Thursday, May 7, 2015

Review of Reviews: Cloud Atlas, Perdido Street Station, Sisterhood of Dune, Classical Indian Philosophy

This is my second Review of Reviews (see the first one here).  Here are short reviews of four books I've read recently.  Enjoy!

Cloud Atlas by David Mitchell

Since I saw the Wachowskis' movie version a few months ago (which I reviewed), I've really been wanting to read this.  I'm glad I did.  While the book and the movie have roughly the same six stories in different genres (historical fiction, crime thriller, science fiction, etc.), the book and the movie are different, but equally worthwhile, experiences.  

The structure of the book is one of the most remarkable things about it.  I compare reading the six interrelated narratives to moving through a series of concentric spheres from the outside through the center to the other side.

The Big Idea behind it all has to do with the question of whether humans are doomed to domination and slavery or whether we might aspire to something better in our social relations.  In the last few pages a character writes, "... one fine day, a purely predatory world shall consume itself.  Yes, the Devil shall take the hindmost until the foremost is the hindmost.  In an individual, selfishness uglifies the soul; for the human species, selfishness is extinction" (p. 508).  The character's father calls him naïve for becoming an Abolitionist (this particular story takes place around 1850), saying "your life amounted to no more than one drop in a limitless ocean!"  To which Ewing replies, "Yet what is any ocean but multitude of drops?" (p. 509).

Cloud Atlas is a beautiful novel in that it encourages readers to ask themselves: to which tide in the ocean of humanity does my drop of individuality belong?

Rating: 96/100.  See my Goodreads review for more.

I read and didn't love Miéville's Embassytown.  I didn't think it worked as science fiction, although it had some cool ideas.  Apparently, Perdido Street Station is the kind of thing he's known for and I felt like something weird, so I thought I'd try it out.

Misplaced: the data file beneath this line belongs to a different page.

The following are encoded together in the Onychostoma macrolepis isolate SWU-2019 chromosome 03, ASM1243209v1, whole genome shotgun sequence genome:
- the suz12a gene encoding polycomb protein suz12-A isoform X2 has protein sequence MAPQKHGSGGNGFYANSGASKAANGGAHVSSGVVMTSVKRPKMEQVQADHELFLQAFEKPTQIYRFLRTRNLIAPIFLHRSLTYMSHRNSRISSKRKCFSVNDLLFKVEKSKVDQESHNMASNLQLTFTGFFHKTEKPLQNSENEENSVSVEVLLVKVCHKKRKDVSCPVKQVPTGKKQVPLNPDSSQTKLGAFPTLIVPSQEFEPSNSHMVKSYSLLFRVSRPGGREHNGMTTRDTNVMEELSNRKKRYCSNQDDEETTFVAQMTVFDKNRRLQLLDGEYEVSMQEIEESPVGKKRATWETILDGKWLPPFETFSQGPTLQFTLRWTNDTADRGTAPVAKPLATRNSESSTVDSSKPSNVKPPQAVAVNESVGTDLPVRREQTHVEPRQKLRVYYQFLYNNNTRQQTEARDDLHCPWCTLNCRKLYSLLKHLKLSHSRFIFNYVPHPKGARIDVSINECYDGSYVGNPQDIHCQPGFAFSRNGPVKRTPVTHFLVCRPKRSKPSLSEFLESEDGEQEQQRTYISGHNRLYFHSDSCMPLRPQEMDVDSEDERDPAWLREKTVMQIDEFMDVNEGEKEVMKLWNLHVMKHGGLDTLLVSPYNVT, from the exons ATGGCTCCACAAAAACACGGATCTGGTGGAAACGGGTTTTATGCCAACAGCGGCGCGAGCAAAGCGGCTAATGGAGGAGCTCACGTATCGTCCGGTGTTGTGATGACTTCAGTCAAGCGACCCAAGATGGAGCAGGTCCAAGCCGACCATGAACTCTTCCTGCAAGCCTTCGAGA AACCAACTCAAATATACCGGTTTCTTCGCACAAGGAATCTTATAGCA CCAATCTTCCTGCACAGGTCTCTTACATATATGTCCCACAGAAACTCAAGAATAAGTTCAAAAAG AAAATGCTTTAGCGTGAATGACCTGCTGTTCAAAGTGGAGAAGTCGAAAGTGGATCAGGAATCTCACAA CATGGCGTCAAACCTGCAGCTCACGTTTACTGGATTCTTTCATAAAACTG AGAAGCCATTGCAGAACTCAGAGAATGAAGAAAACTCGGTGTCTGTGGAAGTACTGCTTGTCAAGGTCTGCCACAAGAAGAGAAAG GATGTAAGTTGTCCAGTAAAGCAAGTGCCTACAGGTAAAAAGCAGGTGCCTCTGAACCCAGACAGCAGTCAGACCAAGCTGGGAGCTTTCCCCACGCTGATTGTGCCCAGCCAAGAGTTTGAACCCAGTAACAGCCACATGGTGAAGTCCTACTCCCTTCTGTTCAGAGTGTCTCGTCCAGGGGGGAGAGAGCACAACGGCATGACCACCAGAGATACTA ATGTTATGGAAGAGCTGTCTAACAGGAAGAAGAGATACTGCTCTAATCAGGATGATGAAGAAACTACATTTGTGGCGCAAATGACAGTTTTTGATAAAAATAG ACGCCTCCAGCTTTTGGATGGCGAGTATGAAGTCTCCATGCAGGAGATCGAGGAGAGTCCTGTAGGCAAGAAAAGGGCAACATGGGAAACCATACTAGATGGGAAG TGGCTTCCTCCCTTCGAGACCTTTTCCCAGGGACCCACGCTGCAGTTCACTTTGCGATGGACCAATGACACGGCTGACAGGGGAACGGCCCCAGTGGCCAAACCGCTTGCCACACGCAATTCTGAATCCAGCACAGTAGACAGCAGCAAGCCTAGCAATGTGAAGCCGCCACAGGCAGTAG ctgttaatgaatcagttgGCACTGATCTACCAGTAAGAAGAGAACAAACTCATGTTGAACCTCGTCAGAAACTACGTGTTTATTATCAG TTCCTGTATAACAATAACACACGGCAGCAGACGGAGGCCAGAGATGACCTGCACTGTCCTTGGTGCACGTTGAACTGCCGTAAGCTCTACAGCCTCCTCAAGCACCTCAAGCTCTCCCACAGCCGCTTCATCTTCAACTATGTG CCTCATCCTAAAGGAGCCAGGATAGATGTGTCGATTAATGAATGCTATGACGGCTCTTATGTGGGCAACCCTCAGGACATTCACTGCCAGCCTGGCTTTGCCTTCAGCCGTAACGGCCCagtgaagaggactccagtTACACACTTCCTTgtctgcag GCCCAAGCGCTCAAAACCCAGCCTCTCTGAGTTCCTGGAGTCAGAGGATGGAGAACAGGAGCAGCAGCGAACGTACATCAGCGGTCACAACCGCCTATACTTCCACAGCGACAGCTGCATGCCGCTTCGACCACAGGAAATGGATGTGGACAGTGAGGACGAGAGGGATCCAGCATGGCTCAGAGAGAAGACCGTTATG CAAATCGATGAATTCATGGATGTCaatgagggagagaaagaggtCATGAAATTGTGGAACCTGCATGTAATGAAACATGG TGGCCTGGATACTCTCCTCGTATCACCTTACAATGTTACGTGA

This is a hard book to categorize.  It has elements of steampunk and urban fantasy, but without what I find so gimmicky about those genres.  Miéville obviously owes a lot to Lovecraft (and to the eldritch corners of his thesauri), but it's not quite as cosmic.  Miéville is at the vanguard of what is called "New Weird," which is apt.  This book is pretty weird, but in a mostly awesome way (although it does drag on a bit longer than it had to).

Rating: 87/100  See my Goodreads review.

I love the original Dune series by Frank Herbert.  Yes, all six of them.  See my reviews of the classic Dune and my second favorite in the series, God Emperor of Dune.  I also recommend the book Dune and Philosophy: Weirding Way of the Mentat.

If you've been to the science fiction section of a library or bookstore in the last ten years, you may have noticed these latter day Dune books by Frank Herbert's son Brian and author Kevin J. Anderson, written decades after Frank Herbert's death in 1986.  These "expanded universe" Dune books are controversial among fans of the original series.  Some fans call them "McDune" on account of subpar writing, weak characterization, plodding plots, etc.  I mostly agree with this assessment - these are a far cry from Frank Herbert.  

But here's the thing: sometimes McDonald's hits the spot even though - and precisely because - you know it's not really good (my fast food poison of choice happens to be Taco Bell, but the basic phenomenon is the same).  If you love the Dune universe and you can accept that these books are not really even trying to be as good as Frank Herbert, you just might like this.

Rating: 75/100.  See my Goodreads review for more.

And now to end with some regular philosophy.

In teaching a survey course on Indian philosophy, I was looking for something newer than the old Radhakrishnan and Moore Sourcebook in Indian Philosophy, which was originally published in the 1950's.  Sarma's book is newer (published in 2011), but I'm not sure it's better overall.  I appreciate that Sarma structures the book as a modern day doxography (like the classical text, Sarvadarśanasaṃgraha - Collection of All Philosophies), but it could have used more context and perhaps more careful editing of the translations used. 

Rating: 78/100.  See my Goodreads review for more details.


  1. Thank you, Ethan, I read the review of Sarma's book here and at Goodreads and it is quite useful to get an idea of what is going on in the book. A real "honest review", as every one should be:-)

  2. Thank you, Elisa. I thought I would try the book in class. It does have its good points, but I think we still need an adequate replacement for the Radhakrishnan and Moore anthology. Maybe someday the contributors to the Indian Philosophy Blog will create one!